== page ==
The second case requires that field workers receive their wages at the end of the day for “their livelihood depends upon them” (Deut 24:15a). Wages in ancient Israel consisted of a portion of the harvest or the right to certain services. These workers have no other means of feeding their families and paying their debts except the small payment they receive for their work each day. A similar version of the law appears in Lev 19:13, but it refers to the rights of all workers, not just those living on the edge financially. Apparently, the potential abuses that are contained in this legal stipulation are long-standing since the prophet Malachi, in the period after the exile (post-500 BCE) condemns those “who oppress the hired workers in their wages.” Failure to adhere to these humanitarian statutes protecting the poor (98% of the population) could result in the oppressed workers crying “out to the Lord against you, and you would incur guilt” (24:15b). The presumption being that the one who violates the law would be publicly shamed before the community (see Job 31:38-39).

The possibility of bringing a case of injustice to Yahweh as well as to the community at large brings us back to the Psalmist. In Ps 25:1-3, a supplicant calls on Yahweh to prevent his household from being “put to shame” or to “let my enemies exult over me,” especially those who “are wantonly treacherous,” and who should therefore be shamed for their evil deeds. Since the assumption in these laws and supplications is that Yahweh is to be considered the ultimate patron of the powerless client, a petition addressed to the deity should bring both justice and retribution. Shame can be avoided by both parties if they each adhere to their contractual obligations. In that way they both benefit and obtain the honor due a diligent worker and a humanitarian employer.

It is to the advantage of the community and its leaders to inculcate social control methods and accompanying social values that inhibit petty or malicious self-indulgence and promote conformity to social expectation. The degree to which they are successful in internalizing cultural moral standards will determine the effectiveness of shame feelings as a social control mechanism. Like the laws regarding day-laborers, the Psalmist ties honorable behavior and the avoidance of shame to keeping Yahweh’s statutes. By clinging to these decrees and speaking of them before kings (presumably in defense of justice) “I shall not be put to shame” (Ps 119:1-6, 31, 46, 80). According to this social framework, governed by the desire to avoid shame and obtain honor, the society as a whole can achieve harmony.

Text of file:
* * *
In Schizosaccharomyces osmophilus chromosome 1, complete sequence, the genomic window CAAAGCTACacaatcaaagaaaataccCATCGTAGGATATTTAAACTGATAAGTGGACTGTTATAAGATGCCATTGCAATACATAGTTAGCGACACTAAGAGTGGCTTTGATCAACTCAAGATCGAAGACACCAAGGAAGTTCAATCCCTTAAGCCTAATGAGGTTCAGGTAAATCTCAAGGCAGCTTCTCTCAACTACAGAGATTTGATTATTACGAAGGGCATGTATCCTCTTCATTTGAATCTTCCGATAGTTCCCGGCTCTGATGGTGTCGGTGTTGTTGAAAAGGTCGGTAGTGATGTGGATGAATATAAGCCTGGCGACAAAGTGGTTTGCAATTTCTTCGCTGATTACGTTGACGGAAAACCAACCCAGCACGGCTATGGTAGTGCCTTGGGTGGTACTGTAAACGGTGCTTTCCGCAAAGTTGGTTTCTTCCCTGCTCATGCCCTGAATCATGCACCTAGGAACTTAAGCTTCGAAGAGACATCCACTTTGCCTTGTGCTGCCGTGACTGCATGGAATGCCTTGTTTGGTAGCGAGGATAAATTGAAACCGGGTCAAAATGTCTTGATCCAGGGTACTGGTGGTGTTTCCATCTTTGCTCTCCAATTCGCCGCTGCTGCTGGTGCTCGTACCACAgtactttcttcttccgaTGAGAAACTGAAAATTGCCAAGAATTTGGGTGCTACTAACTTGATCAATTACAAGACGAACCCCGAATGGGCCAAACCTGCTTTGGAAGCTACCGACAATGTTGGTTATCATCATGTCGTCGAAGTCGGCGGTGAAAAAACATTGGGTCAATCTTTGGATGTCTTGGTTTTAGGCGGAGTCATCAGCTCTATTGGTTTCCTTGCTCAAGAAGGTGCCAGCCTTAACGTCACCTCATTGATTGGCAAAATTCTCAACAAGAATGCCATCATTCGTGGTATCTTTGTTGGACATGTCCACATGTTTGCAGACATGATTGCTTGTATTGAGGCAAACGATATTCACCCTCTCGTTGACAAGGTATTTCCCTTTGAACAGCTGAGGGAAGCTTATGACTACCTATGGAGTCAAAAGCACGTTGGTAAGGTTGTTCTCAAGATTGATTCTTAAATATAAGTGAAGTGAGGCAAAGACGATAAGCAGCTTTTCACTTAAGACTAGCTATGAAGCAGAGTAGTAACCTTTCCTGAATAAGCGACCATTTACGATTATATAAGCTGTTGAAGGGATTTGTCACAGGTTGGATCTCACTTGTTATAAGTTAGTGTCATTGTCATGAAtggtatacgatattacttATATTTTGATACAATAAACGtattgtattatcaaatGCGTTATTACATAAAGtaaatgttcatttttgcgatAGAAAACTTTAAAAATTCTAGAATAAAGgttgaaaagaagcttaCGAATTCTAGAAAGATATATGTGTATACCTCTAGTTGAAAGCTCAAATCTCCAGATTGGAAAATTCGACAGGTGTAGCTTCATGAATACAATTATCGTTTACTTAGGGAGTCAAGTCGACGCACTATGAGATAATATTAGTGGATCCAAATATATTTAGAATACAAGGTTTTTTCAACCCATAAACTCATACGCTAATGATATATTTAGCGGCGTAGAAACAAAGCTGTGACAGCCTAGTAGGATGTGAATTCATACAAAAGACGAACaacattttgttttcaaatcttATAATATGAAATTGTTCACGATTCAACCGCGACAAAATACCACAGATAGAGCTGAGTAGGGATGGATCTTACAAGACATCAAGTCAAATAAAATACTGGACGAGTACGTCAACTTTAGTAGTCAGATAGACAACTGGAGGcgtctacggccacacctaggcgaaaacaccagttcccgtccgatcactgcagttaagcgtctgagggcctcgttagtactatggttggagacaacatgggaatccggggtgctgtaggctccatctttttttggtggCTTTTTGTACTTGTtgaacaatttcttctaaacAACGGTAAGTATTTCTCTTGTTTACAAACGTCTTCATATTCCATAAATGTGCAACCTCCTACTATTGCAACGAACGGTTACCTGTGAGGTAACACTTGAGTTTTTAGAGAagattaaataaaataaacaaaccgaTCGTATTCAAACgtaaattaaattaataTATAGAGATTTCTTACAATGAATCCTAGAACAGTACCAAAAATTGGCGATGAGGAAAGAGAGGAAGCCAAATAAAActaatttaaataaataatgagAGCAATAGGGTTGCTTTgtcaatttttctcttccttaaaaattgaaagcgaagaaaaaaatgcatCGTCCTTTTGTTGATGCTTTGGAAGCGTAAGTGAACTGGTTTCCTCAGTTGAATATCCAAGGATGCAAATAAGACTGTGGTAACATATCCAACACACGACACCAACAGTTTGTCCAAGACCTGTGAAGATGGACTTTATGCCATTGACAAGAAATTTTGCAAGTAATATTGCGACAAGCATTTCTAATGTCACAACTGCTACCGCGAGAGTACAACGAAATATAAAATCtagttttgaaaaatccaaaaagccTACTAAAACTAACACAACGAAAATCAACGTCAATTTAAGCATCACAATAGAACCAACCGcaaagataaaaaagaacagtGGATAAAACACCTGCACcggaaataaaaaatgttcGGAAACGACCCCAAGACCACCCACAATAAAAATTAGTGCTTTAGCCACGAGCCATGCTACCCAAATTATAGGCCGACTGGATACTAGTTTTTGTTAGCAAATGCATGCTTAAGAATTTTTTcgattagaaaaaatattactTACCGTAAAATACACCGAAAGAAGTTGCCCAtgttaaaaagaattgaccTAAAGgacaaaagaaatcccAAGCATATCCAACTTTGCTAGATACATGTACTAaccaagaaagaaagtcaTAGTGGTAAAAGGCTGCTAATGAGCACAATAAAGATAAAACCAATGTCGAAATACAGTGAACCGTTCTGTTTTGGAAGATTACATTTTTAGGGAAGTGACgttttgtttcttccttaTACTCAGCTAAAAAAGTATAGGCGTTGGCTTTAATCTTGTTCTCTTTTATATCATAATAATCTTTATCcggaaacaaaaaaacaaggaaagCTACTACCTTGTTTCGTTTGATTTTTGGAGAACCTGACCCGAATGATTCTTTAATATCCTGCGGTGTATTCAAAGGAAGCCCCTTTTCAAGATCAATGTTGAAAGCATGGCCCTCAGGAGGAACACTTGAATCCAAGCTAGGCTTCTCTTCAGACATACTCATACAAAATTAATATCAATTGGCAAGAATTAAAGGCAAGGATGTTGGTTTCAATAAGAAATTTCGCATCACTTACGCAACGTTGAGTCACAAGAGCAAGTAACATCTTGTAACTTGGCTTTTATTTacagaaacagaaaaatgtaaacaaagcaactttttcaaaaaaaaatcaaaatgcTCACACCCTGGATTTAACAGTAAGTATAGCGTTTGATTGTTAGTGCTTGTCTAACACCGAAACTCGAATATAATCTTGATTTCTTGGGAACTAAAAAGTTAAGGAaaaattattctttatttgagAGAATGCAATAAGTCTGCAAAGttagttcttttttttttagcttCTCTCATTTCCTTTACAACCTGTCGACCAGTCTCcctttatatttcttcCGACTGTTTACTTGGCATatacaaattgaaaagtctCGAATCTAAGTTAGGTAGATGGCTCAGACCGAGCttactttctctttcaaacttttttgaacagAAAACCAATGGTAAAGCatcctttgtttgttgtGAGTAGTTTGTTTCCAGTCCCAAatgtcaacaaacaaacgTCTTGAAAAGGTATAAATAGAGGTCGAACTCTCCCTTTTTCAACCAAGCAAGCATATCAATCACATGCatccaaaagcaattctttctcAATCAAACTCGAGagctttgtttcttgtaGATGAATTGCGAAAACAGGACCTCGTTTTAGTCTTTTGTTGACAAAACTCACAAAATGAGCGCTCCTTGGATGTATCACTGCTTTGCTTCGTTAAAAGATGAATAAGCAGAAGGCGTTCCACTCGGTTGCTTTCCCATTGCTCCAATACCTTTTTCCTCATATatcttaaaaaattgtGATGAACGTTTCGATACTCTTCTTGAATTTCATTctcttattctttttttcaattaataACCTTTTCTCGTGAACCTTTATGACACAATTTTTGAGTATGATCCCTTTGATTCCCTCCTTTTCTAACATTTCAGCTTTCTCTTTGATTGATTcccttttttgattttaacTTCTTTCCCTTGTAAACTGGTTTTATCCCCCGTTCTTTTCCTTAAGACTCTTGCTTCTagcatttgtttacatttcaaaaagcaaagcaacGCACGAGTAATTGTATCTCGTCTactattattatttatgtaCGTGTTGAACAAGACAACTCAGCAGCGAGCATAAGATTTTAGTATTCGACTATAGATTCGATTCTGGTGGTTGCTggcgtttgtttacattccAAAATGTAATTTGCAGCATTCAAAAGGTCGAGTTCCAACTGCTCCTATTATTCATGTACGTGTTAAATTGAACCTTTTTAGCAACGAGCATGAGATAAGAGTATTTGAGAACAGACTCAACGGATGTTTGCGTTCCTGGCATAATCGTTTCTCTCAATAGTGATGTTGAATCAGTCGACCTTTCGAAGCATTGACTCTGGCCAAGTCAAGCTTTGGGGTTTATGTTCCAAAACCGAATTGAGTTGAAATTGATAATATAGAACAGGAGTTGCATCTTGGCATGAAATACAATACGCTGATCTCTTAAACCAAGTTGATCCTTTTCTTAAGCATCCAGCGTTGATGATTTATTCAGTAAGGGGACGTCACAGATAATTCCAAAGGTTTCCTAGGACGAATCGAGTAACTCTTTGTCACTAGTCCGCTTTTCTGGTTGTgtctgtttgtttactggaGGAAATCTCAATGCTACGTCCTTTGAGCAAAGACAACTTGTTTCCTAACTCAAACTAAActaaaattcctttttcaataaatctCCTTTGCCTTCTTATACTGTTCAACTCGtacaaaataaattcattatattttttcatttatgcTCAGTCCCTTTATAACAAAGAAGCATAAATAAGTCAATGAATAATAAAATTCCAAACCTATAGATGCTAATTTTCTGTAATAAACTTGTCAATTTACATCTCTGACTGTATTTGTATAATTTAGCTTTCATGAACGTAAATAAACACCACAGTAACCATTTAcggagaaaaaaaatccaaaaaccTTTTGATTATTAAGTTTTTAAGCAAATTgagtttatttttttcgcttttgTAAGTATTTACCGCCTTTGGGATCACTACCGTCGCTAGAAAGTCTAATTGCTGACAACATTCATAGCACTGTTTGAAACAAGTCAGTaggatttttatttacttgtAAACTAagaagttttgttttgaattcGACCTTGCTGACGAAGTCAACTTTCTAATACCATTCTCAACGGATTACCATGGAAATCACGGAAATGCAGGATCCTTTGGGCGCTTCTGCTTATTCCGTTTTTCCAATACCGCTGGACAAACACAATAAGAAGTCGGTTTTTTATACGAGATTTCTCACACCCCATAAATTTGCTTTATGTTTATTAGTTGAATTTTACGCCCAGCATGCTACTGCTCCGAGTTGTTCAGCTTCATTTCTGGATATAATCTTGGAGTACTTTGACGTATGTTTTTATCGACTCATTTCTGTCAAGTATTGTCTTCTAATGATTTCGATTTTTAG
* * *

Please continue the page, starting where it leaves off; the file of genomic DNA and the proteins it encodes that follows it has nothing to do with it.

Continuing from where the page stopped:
1 Zeba Crook, “Honor, Shame, and Social Status Revisited,” JBL 128 (2009), 598-99.

2 See translations of both texts in Victor H. Matthews and Don C. Benjamin, Old Testament Parallels: Laws and Stories from the Ancient Near East, 3rd ed. Mahwah, NJ: Paulist Press, 2006.

Comments (3)

The idea of a shame culture, versus a guilt culture, was developed with a much wider reference than to ancient societies or to ancient Israel. Is there anything particularly Israelite about the things you mention? There are references to shame but is there any indication that Israelites feared shame more than anyone else? There are references to shame elsewhere, as with Hector and the Trojans. The idea of a timocracy, based on honour and shame, was developed by Plato. There are religious poems about shame, as you mention, but I would have two questions here. Does the existence of these poems show that shame was a more religious concept among Israelites than among others? And are there not elements in the same range of poetry of at least the beginnings of a guilt culture? As to the first, the Yavneh Yam inscription has no religious element or atmosphere - but there again, is it really about shame? It is an example of litigation or at least complaint to a superior - and asking for a judgement in this fashion is not quite the same as appealing to general sentiment or widespread opinion. On the second point, we have the reference in Ps.19 to the words of my mouth and the meditation of my heart, which embodies at least an early form of the basic distinction between inward and outward that a guilt, rather than shame, culture depends upon.

#1 - Martin - 05/27/2013 - 15:57

I have most recently addressed the issue of ancient Israel as a shame society in: “Avoiding Shame in Ancient Israel,” in Robert Jewett, ed. The Shame Factor: How Shame Shapes Society (Eugene, OR: Cascade Books, 2011), 117-142.

Cross-cultural conceptions of shame between Western and Eastern societies are problematic since cultural variables differ quite widely between individualized and collectivized communities. Cultures that emphasize the identity and worth of the individual and the priority of personal goals differ widely from collectivized communities such as that of ancient Israel or in Asia. Zeba Crook (2009: 598-99) has made a good case for Mediterranean cultures, like that of ancient Israel, being collectivistic and therefore a shame culture. The ethics of a collectivized community that include feelings of loyalty, honor, respect, and duty are focused on protecting the household’s status and the community rather than on preserving the self or on maintaining personal liberty. Based on that finding, it can be said that as an honor-based, collectivistic society like the ancient Israelites made a point in their wisdom literature, their legal pronouncements, and in their extended narratives of extolling the community benefits derived from right behavior, cool-headed thinking, and appropriate and timely speech.

#2 - Victor H. Matthews - 05/29/2013 - 14:07


#3 - Edward Mills - 09/19/2013 - 22:47